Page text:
On learning to be a disciplined hitter, Teixeira said, “Once I was in high school, pitchers know how to pitch well. You didn’t see fastballs down the middle. It forced me to learn the strike zone. My coach (Dave Norton of Mount St. Joseph’s H.S. in Severna Park, Md.) kept after me to not swing at pitches not in the strike zone since pitchers were trying to get me to chase bad pitches.
“I have never thought a walk was something bad. Some hitters hate to walk, but not me. I know a lot of hitters who would rather ground out than walk. But that is crazy. Walking helps the team and helps you. If you swing at balls, you will get yourself out.”
Teixeira was asked if he likes to take the first pitch to size up pitchers and get a feel for them, or if he prefers going after first pitches. “If the pitch is in my zone, I go after it immediately,” he said.
“Good pitchers try to get ahead in the count. If the ball is right there, why not drive it? If it is a great pitch that paints the corner, I let it go. My strategy on the first pitch of an at bat is just like the count is 3-1 or 2-0. It must be a great pitch where I want it.”
As far as his thoughts in the on-deck circle, he keeps it relatively simple.
“I prepare myself for my at bat beginning in the on-deck circle. You must know what type of pitcher he is.
If you faced him in the past, you have a base of knowledge on how he will pitch you. If you don’t know anything about the pitcher, you study him and try to pick up what you can in the on deck circle and in the dugout as well. Since I am a switch hitter, I study how pitchers throw to left-handed or right-handed power hitters. Once I get to the batter’s box, all I do is see the ball and hit it. I don’t think of anything else. I trust myself to react the way I can.
“You can’t over think in the box. You can’t have the voice in your head ask questions such as: What if he throws a curve, fastball in or away or a change up? If you do that, you are sunk. If I find myself doing that, chances are I will get myself out. It’s important for me to rely on my given hitting ability and simply to see the ball and hit it.”
Seeing The Ball
Teixeira said he doesn’t do anything unusual visually when he steps to the plate such as fine centering on the pitch.
“I look the pitcher straight in the eyes when I get to the plate. Once he breaks his hands in the delivery, I pick up the ball and drive it.”
He was asked what he does to get out of rare slumps.
“Usually nine out of 10 times, it is mental. I am usually trying to do too much. I may not be getting many pitches to hit, jumping at the ball or letting my back shoulder come down. To help get out of a slump, I use a batting T and hit balls or hit soft toss until my basic swing feels comfortable once again. For me, slumps are mostly mental. If I don’t feel comfortable in an at bat, I just won’t hit well.”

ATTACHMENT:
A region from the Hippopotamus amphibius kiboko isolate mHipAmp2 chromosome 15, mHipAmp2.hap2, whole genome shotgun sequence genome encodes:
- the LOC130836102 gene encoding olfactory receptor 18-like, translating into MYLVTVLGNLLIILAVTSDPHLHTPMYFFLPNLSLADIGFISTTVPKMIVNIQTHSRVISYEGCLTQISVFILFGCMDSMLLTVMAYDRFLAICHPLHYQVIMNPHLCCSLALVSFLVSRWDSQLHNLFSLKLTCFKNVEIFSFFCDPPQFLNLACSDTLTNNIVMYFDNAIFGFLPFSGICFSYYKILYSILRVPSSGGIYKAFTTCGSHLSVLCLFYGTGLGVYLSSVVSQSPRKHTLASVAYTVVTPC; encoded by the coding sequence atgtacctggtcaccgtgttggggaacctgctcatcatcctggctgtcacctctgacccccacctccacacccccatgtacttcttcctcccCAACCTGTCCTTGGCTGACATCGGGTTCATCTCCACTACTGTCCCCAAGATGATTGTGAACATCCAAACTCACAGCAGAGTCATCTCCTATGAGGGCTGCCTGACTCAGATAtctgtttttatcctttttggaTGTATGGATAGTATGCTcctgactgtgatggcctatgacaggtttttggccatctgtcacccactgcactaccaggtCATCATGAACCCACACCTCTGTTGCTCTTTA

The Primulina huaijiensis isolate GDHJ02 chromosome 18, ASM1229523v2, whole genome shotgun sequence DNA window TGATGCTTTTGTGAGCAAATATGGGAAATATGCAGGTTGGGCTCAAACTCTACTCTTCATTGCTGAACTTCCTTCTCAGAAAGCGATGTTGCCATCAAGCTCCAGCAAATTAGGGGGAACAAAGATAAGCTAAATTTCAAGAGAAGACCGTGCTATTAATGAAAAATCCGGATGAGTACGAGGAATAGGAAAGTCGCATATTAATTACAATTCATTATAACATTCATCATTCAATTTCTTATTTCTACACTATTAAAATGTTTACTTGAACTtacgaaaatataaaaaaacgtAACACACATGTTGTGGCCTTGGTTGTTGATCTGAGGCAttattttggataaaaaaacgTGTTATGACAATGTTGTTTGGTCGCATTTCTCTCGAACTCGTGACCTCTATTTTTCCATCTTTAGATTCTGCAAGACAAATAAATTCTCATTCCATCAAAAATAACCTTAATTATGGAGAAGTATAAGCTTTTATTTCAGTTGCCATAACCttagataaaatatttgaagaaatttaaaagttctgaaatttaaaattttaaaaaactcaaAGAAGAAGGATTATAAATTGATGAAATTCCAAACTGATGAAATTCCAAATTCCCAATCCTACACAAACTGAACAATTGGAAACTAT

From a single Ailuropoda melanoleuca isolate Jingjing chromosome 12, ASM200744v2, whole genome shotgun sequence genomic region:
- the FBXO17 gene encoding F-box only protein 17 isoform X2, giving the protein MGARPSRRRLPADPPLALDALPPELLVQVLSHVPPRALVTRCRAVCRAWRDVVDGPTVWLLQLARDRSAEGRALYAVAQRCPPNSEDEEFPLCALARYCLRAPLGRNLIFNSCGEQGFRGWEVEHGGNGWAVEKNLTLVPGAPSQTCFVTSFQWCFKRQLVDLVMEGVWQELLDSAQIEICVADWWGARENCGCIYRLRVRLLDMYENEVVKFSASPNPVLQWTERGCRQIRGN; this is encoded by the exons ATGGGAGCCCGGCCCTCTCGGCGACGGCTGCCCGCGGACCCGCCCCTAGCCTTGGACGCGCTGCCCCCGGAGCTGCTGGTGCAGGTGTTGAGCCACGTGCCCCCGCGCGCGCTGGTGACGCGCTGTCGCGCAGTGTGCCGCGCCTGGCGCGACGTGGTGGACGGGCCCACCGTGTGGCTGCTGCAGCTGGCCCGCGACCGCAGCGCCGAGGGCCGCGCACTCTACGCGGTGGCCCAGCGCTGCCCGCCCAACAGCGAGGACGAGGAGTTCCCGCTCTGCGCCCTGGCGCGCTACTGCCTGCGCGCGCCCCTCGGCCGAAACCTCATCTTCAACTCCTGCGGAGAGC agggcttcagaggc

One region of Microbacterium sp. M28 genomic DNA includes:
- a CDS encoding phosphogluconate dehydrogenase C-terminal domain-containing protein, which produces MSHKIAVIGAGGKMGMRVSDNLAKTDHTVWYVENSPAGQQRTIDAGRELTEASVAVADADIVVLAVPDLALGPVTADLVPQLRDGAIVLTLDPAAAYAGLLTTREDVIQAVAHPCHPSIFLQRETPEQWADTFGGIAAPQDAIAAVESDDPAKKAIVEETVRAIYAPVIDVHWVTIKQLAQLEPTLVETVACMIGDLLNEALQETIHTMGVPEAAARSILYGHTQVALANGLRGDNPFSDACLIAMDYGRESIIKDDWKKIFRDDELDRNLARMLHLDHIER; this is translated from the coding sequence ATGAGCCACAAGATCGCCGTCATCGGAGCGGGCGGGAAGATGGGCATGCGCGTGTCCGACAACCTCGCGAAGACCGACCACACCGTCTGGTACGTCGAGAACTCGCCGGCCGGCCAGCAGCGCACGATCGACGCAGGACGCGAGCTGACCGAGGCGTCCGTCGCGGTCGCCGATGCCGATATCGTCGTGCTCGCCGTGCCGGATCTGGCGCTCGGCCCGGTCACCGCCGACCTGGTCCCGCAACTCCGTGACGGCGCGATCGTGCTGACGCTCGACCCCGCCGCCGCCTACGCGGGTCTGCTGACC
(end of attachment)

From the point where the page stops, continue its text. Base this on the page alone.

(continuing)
On being able to perform so well in a clutch time and time again, Teixeira said, “When nobody is on base, pitchers can be much more fine with you. But when runners are on, it gives hitters a huge advantage. I unusually get better pitches with men on base because pitchers must throw strikes. There is no room for error for them. I don’t bear down any harder with men on base. I just realize that the odds become better for me when these situations come up.”
Mental Skills Crucial
What also makes Teixeira so unique is that he has dissected the mental part of baseball and feels this knowledge is crucial to high performance.
“I purchased The Mental Game Of Baseball (written by Harvey Dorfman and Karl Kuehl) because the mental part of the game is so important to ball players.
“I feel properly utilizing the mind separates good players from great players. A lot of players have talent. Tapping the productivity out of the talent is the real key. If you have the mental edge, it can help propel you to the next level,” he said.
He discussed an American Legion game in which his team was down 11-0 in the third inning. However, the game was stopped due to rain and resumed the following day. His team came back the next morning and going into the ninth inning were only down by one run.
The first two batters struck out and the third batter walked. Teixeira came up to the plate and hit a 2-run homer to win the game.
“I learned a huge lesson in that game that you never, ever give up until the last out,” he said.
(This story is part of an ongoing Summer Instructional Series, Collegiate Baseball newspaper will be running in July and August. Please check back for more great ideas on playing baseball from top coaches and players. To subscribe to Collegiate Baseball, CLICK HERE.)